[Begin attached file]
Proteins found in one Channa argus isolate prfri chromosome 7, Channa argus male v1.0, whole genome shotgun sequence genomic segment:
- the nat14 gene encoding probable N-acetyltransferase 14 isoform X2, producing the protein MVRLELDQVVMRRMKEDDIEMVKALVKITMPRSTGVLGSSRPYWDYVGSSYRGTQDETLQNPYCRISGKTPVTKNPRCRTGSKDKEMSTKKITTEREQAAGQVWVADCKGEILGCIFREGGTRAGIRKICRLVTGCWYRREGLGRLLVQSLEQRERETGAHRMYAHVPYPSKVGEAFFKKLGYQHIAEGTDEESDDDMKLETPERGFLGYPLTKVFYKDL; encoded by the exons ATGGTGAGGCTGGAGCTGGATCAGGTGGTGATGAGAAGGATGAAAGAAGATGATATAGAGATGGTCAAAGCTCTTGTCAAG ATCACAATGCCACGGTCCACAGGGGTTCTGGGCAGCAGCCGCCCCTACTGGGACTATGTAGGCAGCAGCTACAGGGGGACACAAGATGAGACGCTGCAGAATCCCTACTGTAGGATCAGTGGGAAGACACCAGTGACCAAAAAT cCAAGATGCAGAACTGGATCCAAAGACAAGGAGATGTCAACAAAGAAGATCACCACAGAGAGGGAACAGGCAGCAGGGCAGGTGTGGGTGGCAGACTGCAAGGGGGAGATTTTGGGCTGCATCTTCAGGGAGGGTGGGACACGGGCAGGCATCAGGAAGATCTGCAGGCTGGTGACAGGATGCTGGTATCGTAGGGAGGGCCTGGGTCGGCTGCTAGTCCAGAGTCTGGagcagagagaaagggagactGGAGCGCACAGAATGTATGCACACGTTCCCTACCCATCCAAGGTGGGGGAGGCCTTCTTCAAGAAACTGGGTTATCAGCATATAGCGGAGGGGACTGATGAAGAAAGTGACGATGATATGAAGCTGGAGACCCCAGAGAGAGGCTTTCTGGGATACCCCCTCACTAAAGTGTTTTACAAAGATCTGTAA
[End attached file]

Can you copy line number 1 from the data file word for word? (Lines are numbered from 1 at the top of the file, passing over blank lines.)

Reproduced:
Proteins found in one Channa argus isolate prfri chromosome 7, Channa argus male v1.0, whole genome shotgun sequence genomic segment: